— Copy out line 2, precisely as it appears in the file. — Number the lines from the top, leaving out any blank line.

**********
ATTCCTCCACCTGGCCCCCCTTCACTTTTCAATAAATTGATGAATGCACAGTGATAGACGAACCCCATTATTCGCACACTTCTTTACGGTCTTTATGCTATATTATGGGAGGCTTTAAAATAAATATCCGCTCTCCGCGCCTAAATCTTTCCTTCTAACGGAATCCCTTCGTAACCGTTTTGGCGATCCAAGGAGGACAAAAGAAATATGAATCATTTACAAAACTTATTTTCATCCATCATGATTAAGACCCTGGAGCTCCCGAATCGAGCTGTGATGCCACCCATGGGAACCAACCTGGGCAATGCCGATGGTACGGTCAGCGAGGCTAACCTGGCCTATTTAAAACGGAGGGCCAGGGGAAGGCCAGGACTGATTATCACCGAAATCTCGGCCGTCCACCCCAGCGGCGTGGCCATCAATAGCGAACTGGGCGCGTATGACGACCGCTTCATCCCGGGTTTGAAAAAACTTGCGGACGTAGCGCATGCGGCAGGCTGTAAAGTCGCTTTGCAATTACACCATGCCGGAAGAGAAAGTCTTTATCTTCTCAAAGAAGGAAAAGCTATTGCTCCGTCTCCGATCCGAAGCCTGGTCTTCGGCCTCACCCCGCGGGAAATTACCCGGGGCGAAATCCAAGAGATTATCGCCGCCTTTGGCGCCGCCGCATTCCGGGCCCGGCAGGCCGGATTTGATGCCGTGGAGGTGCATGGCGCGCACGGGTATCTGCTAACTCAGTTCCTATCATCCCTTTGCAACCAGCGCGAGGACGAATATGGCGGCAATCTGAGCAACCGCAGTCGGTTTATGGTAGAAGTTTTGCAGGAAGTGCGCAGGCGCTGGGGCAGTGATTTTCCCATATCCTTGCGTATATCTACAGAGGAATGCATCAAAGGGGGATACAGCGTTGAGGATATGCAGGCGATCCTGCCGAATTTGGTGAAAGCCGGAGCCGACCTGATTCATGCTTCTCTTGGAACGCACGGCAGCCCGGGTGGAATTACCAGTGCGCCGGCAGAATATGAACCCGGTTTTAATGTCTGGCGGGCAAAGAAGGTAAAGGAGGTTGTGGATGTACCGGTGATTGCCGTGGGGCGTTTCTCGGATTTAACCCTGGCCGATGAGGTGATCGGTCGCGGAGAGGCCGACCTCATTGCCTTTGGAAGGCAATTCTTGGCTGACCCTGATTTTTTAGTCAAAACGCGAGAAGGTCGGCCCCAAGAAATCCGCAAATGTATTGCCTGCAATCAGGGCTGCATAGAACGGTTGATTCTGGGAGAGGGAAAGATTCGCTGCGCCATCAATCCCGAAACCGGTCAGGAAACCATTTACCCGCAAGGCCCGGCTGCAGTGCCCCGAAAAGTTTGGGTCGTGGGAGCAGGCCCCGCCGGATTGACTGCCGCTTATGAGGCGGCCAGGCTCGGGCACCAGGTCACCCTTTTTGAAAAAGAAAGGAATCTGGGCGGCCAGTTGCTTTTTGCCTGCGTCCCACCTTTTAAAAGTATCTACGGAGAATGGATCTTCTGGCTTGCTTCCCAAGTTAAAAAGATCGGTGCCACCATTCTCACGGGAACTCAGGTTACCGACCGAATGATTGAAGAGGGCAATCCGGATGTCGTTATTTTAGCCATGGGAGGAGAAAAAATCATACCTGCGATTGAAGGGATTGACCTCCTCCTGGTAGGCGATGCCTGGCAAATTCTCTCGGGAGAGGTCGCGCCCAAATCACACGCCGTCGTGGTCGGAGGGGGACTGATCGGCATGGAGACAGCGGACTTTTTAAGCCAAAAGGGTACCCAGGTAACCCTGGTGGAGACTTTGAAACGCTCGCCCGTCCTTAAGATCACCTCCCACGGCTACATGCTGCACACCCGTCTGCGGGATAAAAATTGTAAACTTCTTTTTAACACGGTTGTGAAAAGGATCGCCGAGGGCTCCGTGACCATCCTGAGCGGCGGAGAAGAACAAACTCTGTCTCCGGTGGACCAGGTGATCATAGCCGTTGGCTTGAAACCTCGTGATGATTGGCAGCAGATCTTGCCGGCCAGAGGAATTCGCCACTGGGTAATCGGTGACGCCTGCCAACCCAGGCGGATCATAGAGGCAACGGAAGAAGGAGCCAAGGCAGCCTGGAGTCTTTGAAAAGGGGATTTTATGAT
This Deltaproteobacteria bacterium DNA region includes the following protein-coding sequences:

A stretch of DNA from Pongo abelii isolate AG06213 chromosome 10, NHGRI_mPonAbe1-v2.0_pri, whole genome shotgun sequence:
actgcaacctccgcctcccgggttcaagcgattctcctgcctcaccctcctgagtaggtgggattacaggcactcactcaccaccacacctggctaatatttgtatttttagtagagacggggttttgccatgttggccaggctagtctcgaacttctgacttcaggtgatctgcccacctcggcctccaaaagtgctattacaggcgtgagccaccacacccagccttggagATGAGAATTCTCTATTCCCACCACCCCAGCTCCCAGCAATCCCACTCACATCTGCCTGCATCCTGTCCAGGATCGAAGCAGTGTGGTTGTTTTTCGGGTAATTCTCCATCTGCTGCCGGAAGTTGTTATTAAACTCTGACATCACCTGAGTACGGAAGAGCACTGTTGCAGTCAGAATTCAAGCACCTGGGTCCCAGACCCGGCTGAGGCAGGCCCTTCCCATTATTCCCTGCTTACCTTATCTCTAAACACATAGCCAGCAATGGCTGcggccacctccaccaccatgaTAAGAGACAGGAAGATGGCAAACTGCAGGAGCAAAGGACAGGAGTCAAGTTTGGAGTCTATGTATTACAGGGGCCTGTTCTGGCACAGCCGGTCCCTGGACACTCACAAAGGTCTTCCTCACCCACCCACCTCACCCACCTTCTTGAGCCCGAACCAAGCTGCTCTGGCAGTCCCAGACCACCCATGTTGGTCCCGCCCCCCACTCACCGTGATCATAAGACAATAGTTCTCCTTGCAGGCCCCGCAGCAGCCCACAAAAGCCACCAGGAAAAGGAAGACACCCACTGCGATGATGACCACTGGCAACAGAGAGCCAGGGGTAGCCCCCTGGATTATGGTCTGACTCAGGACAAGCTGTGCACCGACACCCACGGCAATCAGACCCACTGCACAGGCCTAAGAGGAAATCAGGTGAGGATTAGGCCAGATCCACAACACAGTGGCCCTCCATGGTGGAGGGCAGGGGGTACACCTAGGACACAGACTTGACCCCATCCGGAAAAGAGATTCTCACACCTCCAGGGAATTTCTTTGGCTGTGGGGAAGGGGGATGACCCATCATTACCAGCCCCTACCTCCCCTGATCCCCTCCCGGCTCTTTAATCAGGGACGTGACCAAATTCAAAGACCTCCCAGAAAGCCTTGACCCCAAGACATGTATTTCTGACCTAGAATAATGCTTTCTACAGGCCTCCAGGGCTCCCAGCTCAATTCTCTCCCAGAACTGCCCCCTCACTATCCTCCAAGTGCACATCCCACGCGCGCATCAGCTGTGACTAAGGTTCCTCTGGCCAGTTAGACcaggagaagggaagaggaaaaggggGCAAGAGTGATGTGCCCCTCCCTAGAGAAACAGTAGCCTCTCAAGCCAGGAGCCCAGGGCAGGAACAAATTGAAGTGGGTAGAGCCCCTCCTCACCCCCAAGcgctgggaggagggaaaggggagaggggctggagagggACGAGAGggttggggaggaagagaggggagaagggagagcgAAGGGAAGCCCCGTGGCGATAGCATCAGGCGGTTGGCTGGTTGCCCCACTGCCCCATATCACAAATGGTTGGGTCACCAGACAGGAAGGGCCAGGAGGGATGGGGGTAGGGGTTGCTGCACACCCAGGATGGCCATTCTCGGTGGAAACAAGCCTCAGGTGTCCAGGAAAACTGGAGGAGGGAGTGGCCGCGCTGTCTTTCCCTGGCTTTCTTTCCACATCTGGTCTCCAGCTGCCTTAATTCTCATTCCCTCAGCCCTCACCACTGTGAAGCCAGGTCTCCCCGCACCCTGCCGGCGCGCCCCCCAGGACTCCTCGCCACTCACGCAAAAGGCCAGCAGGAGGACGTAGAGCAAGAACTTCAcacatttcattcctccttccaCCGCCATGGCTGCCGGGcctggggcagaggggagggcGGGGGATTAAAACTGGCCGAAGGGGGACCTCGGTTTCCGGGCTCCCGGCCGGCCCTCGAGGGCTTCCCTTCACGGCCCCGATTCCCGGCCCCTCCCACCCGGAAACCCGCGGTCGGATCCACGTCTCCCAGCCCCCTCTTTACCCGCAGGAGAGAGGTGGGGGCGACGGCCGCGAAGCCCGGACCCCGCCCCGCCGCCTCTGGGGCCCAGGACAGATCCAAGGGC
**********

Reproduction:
This Deltaproteobacteria bacterium DNA region includes the following protein-coding sequences: